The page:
5 Things You Can Practice Today To Aid Your Recovery

Here's a list of five things you can start practicing right now that will aid your recovery both in the moment and over time, quick and dirty:

  1. Practice expressing your feelings.

  2. Practice asking for help.

  3. Practice saying no.

  4. Practice calming breathing (inhale on two, exhale on four).

  5. Practice eating *something* every three hours.

Also, notice when you are able to do any of the above, and how come. What was different this time that helped you practice one of these skills instead of or before engaging in behaviours?

Warmly,

Annina

When To Readjust Your Recovery Strategy

If you've been at this positive change thing for a while, you might have noticed that some changes are easier to make than others, and that knowing what's best for you isn't the same as doing it.

And if you've worked with me before, you might know that my approach is all about trying something different:

Let's say you know that eating three meals and a few snacks in between every day would be best, but somehow all you can manage right now is one meal a day - in part because of your busy work schedule, but also because restricting food gives you something to think about that doesn't have much to with conflicts and stressors in "real life".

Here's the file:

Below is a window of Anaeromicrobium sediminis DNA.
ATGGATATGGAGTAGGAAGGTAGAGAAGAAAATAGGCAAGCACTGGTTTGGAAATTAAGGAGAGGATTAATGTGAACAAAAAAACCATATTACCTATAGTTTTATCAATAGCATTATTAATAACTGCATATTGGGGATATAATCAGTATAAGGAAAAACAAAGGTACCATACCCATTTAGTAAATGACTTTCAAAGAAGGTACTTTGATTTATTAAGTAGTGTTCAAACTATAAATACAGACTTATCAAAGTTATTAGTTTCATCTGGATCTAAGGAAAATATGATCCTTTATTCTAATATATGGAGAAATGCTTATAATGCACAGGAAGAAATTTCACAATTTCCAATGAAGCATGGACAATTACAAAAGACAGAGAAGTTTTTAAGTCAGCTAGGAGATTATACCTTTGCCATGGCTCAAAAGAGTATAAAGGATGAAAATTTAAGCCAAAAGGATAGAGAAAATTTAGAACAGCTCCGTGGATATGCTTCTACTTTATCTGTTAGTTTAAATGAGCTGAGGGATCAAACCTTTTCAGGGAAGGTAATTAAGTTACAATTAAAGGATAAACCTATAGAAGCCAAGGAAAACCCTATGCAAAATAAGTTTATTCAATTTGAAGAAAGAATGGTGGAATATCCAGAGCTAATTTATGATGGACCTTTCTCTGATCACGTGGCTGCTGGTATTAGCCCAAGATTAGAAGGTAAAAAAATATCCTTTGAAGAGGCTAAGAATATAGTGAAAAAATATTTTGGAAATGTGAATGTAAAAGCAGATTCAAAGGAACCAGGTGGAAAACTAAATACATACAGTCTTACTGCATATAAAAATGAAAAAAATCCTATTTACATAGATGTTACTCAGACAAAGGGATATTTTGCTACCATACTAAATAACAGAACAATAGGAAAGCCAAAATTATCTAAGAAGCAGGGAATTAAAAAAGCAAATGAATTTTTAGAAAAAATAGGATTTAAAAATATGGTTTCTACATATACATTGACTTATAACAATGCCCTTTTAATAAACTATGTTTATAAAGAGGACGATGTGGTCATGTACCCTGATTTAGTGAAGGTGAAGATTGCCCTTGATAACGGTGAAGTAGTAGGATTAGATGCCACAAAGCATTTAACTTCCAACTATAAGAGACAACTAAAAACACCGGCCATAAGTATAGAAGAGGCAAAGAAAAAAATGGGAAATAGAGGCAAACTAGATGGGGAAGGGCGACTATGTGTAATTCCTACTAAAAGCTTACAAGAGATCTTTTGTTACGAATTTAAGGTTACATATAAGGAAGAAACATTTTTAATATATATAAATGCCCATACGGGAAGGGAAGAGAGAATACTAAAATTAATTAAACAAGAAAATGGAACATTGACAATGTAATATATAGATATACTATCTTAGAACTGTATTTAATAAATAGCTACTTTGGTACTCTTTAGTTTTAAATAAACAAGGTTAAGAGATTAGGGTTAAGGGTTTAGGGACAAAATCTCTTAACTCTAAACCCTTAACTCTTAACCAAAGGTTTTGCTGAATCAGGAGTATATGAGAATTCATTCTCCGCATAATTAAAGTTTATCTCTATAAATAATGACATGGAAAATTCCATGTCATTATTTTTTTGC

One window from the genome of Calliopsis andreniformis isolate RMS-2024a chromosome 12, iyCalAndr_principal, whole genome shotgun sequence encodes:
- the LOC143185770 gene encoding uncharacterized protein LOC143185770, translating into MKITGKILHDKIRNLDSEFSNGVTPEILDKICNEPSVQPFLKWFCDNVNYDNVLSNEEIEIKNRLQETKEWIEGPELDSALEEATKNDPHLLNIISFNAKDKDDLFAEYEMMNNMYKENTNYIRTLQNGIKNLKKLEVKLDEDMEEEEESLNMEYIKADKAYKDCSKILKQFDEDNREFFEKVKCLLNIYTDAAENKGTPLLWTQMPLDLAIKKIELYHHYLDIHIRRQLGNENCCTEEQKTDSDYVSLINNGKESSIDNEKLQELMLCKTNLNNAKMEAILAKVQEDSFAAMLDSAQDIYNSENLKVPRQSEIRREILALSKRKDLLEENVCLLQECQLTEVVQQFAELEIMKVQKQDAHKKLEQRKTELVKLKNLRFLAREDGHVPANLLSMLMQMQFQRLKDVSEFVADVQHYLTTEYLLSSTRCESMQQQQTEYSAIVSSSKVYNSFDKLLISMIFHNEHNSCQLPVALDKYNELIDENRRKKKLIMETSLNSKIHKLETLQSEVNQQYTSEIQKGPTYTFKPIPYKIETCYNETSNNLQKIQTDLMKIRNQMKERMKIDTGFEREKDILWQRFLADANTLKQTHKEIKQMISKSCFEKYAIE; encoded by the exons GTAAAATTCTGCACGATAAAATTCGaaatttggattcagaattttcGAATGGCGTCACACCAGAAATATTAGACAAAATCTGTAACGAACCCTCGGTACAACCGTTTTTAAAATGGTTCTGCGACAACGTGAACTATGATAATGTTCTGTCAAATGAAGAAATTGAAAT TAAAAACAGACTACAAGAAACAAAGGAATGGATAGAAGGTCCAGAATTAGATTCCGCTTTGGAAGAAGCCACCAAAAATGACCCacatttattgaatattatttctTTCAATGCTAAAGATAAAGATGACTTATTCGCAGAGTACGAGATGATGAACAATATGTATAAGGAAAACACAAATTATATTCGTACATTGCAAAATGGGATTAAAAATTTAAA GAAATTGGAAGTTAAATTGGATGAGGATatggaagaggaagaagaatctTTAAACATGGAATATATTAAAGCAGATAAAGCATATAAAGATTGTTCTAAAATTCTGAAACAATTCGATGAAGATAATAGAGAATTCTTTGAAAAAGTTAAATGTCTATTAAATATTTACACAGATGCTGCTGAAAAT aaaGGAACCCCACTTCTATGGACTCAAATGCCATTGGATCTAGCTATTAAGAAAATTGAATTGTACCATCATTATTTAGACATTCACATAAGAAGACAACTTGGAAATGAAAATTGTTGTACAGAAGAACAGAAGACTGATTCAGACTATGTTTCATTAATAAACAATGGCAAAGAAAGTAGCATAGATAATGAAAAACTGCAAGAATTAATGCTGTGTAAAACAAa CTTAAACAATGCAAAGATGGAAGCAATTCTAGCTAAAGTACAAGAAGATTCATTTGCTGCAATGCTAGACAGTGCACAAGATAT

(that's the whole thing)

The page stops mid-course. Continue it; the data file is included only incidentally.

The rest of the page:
Or let's say you know your anxiety would be lower the next morning if you somehow managed not to drink at night, but your evening routine is your way to unwind, and part of you is reluctant to give up the short term benefit of relaxation for the later payoff of improved overall mental health.

I really get it, and I think there's always a good reason for us to do the things we are doing.

And while figuring that reason out can sure be interesting, understanding the big why isn't necessary to try something new.

You could base that something new off of what's already been working for you, for example asking yourself what it would take to eat a little bit more of your favourite snack a little more often, or you could experiment with a completely novel idea and commit to trying a new sober event at least one night a week for the remainder of the year - you could try random meetup events or one of my upcoming workshops, for example.